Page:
The three subjects repeated all of the above tests using a preparation of undiluted tea tree oil in which was dissolved BHT in an amount of 5% by weight of the preparation. When the preparation was applied once at the first signs of vesicle eruption, the vesicles resolved in one day and did not advance to the crusting stage. When the preparation was used prophylactically once daily, no vesicle eruptions were noted by any subject, even though the usual herpes prodrome indications presented.

The subjects repeated the prophylactic test using a preparation comprising tea tree oil (15% by weight of the preparation), BHT (5% by weight of the preparation), the balance being SD alcohol 40 as a non-toxic diluent. As in the case of the use of undiluted tea tree oil in combination with BHT, the vesicle eruptions were completely suppressed.

Two of the subjects repeated the prophylactic test using a preparation comprising tea tree oil (15% by weight of the preparation), BHT (0.5% by weight of the preparation), the balance being SD alcohol 40 as a non-toxic diluent. The vesicle eruptions were again completely suppressed.

Two of the subjects repeated the prophylactic test using a preparation comprising tea tree oil (15% by weight of the preparation), BHT (0.05% by weight of the preparation), the balance being SD alcohol 40 as a non-toxic diluent. In one subject, the vesicle eruptions were completely suppressed. In the second subject, eruptions appeared, but the vesicles resolved in one day and did not advance to the crusting stage.

Two of the subjects repeated the prophylactic test using a preparation comprising tea tree oil (10% by weight of the preparation), BHT (0.05% by weight of the preparation), the balance being SD alcohol 40 as a non-toxic diluent. The vesicle eruptions were completely suppressed.

Two of the subjects repeated the prophylactic test using a preparation comprising tea tree oil (1% by weight of the preparation), BHT (0.05% by weight of the preparation), the balance being SD alcohol 40 as a non-toxic diluent. In the first subject, eruptions appeared, but the vesicles resolved in one day and did not advance to the crusting stage.

Two of the subjects repeated the prophylactic test using a preparation comprising tea tree oil (0.5% by weight of the preparation), BHT (0.05% by weight of the preparation), the balance being SD alcohol 40 as a non-toxic diluent. In both subjects, eruptions appeared, but the vesicles resolved in one day and did not advance to the crusting stage.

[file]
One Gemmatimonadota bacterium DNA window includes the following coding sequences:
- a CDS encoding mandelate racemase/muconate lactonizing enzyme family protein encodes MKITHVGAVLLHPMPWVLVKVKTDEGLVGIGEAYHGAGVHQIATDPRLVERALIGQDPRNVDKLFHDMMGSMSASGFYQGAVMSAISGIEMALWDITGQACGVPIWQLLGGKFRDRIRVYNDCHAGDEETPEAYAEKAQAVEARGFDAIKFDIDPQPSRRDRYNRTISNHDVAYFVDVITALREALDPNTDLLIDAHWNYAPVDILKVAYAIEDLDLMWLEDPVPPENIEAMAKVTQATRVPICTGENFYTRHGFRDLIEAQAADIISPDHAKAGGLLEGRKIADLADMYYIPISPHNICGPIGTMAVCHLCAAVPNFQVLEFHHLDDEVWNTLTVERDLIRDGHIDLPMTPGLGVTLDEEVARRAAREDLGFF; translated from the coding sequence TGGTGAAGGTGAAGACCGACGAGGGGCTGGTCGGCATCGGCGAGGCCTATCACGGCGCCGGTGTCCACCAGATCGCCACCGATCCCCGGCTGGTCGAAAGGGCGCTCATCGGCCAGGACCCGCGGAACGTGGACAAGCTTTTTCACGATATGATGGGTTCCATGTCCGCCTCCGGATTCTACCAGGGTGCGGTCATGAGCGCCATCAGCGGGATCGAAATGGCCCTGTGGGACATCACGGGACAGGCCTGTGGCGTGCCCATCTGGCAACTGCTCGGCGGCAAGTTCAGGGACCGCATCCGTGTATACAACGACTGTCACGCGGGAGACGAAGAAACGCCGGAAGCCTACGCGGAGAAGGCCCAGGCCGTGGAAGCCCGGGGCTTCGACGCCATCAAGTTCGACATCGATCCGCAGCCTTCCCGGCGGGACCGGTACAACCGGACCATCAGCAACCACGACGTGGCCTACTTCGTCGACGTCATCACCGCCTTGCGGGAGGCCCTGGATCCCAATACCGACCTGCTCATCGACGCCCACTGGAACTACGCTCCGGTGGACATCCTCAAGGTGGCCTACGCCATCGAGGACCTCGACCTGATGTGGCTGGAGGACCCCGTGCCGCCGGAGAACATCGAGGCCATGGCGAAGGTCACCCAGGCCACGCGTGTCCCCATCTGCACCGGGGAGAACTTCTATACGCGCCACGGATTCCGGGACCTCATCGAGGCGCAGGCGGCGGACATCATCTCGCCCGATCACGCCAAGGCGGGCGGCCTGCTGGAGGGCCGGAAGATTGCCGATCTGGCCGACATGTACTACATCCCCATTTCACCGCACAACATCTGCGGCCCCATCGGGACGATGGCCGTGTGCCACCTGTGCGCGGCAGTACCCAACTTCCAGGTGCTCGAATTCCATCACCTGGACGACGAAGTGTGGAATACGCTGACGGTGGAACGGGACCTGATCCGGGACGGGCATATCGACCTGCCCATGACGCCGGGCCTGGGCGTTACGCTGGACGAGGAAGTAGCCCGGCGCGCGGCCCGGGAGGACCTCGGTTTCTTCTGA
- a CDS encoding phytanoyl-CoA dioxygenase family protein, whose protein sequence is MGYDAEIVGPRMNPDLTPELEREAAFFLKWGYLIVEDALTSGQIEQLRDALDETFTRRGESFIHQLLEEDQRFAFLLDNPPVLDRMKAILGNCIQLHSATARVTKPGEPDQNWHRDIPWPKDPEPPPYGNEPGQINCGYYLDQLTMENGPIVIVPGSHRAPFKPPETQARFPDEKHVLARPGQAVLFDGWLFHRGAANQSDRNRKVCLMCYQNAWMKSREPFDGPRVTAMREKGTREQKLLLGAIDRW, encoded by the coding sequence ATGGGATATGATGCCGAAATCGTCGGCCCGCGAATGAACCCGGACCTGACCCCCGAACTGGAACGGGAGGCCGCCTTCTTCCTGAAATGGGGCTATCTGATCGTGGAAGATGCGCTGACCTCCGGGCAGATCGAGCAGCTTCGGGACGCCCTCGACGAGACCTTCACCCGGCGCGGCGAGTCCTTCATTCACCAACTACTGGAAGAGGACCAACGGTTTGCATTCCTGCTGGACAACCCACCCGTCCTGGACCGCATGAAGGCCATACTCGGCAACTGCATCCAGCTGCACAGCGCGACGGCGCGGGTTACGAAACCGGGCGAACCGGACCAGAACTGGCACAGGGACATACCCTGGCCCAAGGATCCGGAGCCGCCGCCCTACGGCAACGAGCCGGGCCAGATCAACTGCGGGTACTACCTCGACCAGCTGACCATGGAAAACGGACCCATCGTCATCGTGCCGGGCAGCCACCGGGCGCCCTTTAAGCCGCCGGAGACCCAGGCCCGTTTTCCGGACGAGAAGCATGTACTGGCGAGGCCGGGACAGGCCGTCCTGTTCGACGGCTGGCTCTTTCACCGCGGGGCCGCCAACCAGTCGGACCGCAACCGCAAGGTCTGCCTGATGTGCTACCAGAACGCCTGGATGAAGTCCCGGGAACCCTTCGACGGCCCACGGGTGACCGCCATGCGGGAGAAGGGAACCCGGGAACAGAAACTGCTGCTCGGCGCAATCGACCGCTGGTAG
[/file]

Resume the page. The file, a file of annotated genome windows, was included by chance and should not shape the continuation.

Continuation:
The above prophylactic test was repeated, again using the preparation comprising tea tree oil (0.5% by weight of the preparation), BHT (0.05% by weight of the preparation), the balance being SD alcohol 40 as a non-toxic diluent. In one subject, the vesicle eruptions were completely suppressed. In the second subject, eruptions appeared, but the vesicles resolved in one day and did not advance to the crusting stage.

While it is not known why the combination of tea tree oil and BHT produces such synergistic and unexpected results, it was noted that the BHT readily dissolves in tea tree oil in concentrations up to a saturation level of about 30%, and the tea tree oil provides rapid and deep penetration of the solution, without irritation of mucocutaneous areas. From the results of the tests described above, it appears that the preparation of the present invention exhibits synergistic effects for combinations of tea tree oil and BHT where the BHT concentration is as low as 0.05% by weight of the combination, and the tea tree oil concentration is as low as 0.5% by weight of the combination.

Recently, it has been discovered that the compound taxol, which is derived from the bark of Pacific yew trees, has the property of reducing the size of cancerous tumors, including breast, ovarian and lung tumors, in humans. Unfortunately, the harvesting of the yew bark destroys the trees, which have a 100 year growth cycle. Accordingly, attempts are being made to find alternate sources of this compound. One attempt currently under investigation involves the use of pinene, the main ingredient in turpentine.